http://www.youtube.com/watch?v=gpggq2mqMHo&feature=plcp&context=C43ba0e1VDvjVQa1PpcFMK97E_99l8sp6Ci3nRiHUvLe3MlSSim4I%3D
    Read the notes to see the scriptural references from the Book of Mormon that demonstrate three examples of situations where the Nephite armies wanted to “take it to the enemy” and what the response of the righteous leader in charge was. There are no examples of righteous pre-emptive strikes, attacks or wars which were fought in enemy territory, in the Book of Mormon.

    Since this book was written for our day, our time, perhaps there is a lesson we should be learning from it. Two dominant themes to the 2nd half of the book are; secret combinations and war. The two same themes that dominate the political landscape today.

  7. Mark H. says:

    I would assume that the Nephites were justified in the “defend/not invade law,” if they stood on the border of their land and fire slings and bows into the Lamanites’ land as they charged.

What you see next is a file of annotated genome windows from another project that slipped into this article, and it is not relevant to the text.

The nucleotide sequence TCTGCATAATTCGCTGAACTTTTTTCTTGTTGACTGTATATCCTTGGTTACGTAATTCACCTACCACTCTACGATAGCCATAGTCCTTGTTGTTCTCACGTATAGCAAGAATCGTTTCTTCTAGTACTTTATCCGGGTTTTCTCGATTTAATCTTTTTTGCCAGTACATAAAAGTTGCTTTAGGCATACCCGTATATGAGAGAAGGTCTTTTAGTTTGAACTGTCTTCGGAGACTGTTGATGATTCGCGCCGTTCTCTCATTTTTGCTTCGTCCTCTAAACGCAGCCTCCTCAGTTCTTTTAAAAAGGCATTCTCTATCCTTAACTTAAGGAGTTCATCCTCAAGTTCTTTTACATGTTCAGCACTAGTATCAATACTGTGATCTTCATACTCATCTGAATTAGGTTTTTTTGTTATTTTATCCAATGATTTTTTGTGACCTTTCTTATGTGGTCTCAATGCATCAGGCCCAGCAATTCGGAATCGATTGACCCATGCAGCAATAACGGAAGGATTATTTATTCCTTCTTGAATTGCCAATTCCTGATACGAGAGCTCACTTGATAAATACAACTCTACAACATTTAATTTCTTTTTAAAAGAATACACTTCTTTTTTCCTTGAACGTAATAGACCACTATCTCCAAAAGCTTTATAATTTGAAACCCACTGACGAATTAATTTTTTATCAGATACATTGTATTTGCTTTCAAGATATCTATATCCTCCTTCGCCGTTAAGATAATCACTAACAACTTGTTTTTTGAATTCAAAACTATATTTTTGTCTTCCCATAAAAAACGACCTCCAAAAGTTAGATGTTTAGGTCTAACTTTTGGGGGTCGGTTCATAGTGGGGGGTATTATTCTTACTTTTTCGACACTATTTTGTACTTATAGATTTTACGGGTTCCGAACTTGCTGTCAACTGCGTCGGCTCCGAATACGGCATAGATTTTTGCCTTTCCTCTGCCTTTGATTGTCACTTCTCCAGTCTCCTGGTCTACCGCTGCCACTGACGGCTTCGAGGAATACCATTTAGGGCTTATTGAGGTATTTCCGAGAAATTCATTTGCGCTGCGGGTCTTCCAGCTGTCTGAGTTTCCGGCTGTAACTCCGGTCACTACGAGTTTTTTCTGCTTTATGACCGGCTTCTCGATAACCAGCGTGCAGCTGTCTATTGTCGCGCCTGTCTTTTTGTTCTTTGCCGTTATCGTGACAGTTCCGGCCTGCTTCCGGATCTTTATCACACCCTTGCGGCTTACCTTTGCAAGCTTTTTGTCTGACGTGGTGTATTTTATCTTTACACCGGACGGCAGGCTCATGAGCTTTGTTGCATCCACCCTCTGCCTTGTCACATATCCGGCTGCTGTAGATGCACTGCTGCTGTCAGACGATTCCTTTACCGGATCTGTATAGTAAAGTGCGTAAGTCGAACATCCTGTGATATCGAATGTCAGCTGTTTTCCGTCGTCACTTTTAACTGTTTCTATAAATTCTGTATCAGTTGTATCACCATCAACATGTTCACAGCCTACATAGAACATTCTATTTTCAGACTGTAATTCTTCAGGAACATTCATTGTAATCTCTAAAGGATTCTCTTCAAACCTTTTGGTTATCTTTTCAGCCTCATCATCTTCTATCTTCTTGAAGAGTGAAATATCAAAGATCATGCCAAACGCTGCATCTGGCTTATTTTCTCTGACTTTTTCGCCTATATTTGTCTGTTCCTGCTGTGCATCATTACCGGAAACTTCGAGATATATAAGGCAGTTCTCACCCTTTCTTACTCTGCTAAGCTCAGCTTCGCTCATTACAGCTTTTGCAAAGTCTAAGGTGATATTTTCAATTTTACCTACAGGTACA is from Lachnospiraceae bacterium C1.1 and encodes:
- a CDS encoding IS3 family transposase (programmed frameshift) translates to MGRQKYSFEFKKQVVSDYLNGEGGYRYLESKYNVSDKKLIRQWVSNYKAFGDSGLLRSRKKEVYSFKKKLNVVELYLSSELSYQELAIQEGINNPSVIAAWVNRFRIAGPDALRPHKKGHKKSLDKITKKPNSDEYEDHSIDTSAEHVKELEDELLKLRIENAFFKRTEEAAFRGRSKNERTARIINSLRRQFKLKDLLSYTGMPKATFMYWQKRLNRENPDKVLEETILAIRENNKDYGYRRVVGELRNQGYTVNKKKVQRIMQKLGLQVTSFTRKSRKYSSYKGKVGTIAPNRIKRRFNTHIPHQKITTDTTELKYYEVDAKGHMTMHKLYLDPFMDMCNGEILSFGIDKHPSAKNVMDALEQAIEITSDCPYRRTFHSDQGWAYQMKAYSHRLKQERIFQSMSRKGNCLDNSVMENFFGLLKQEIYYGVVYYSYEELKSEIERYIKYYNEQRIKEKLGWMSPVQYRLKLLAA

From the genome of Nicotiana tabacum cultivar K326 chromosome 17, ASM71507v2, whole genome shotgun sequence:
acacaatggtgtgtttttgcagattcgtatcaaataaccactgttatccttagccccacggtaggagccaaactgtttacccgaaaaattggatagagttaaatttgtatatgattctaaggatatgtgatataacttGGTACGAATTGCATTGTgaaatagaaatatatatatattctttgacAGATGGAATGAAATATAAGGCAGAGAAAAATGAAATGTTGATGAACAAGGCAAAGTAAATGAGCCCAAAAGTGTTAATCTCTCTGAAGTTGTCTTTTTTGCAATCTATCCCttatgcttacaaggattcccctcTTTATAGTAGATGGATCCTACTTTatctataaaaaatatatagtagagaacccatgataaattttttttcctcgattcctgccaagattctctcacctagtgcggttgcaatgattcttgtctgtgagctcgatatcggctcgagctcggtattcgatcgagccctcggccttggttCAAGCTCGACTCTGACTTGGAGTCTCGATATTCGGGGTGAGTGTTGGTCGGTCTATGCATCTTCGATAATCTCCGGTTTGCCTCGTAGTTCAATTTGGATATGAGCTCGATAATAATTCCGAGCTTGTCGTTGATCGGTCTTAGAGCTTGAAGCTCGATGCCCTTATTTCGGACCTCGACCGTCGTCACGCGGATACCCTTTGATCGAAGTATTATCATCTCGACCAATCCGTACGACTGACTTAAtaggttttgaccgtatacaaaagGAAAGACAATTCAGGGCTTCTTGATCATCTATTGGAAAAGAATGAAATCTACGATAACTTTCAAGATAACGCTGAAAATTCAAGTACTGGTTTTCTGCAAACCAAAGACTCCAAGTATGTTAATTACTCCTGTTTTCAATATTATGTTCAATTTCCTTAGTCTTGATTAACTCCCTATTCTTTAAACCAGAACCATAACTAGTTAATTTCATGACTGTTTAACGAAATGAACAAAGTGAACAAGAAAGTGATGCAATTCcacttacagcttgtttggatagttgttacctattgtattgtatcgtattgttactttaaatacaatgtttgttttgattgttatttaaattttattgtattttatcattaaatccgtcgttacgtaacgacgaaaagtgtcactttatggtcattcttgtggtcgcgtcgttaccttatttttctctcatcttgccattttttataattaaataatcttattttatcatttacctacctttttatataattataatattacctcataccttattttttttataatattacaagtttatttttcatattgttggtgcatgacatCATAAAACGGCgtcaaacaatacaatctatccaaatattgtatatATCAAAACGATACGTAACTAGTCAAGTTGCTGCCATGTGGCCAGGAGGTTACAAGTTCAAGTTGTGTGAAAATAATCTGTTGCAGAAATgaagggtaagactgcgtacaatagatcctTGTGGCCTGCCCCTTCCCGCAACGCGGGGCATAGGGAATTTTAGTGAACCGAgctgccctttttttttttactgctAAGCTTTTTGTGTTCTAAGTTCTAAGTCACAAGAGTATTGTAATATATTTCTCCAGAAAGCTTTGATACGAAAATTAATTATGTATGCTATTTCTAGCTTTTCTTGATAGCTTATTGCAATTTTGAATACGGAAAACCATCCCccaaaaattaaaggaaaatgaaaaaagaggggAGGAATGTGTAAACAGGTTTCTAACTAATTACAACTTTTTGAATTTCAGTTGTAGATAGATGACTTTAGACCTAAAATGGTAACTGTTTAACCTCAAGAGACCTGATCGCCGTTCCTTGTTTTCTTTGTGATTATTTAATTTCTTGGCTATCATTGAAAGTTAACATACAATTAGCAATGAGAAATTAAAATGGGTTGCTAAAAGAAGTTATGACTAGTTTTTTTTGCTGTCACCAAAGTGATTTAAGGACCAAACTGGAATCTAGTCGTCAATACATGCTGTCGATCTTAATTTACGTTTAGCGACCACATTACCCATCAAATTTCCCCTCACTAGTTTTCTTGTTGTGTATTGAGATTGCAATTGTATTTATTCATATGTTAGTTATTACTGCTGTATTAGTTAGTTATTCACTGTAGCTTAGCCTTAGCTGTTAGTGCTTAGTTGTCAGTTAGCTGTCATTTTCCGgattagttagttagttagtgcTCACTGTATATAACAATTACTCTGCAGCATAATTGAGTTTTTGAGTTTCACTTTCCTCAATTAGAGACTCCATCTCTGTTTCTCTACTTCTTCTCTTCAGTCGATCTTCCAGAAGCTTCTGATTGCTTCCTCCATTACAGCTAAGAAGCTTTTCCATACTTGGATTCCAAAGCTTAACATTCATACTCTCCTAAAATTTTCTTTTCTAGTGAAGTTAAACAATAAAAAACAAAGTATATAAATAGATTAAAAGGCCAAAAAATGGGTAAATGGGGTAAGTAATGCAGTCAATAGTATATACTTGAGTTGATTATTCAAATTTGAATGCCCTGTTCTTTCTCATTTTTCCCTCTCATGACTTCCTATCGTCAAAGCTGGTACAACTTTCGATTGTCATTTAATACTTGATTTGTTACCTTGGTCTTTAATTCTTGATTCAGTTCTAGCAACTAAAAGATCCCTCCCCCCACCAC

How does this translate to our ammo that can be fired around the world? Can we land our “arrows” in other countries at all? Or only at points in that country where an attack was launched?

    What about oceans? Can our navy protect our ships while in our nation waters only? Can we extend protection to international waters? Once they enter foriegn water, are they on their own? What should have been the righteous approach to the Barbary Wars? Washington urged for the creation of a national navy due to these Ottomon pirates in the north of Africa. Tired of paying tribute, Jefferson & Madison attacked to put an end to the threat in two seperate wars.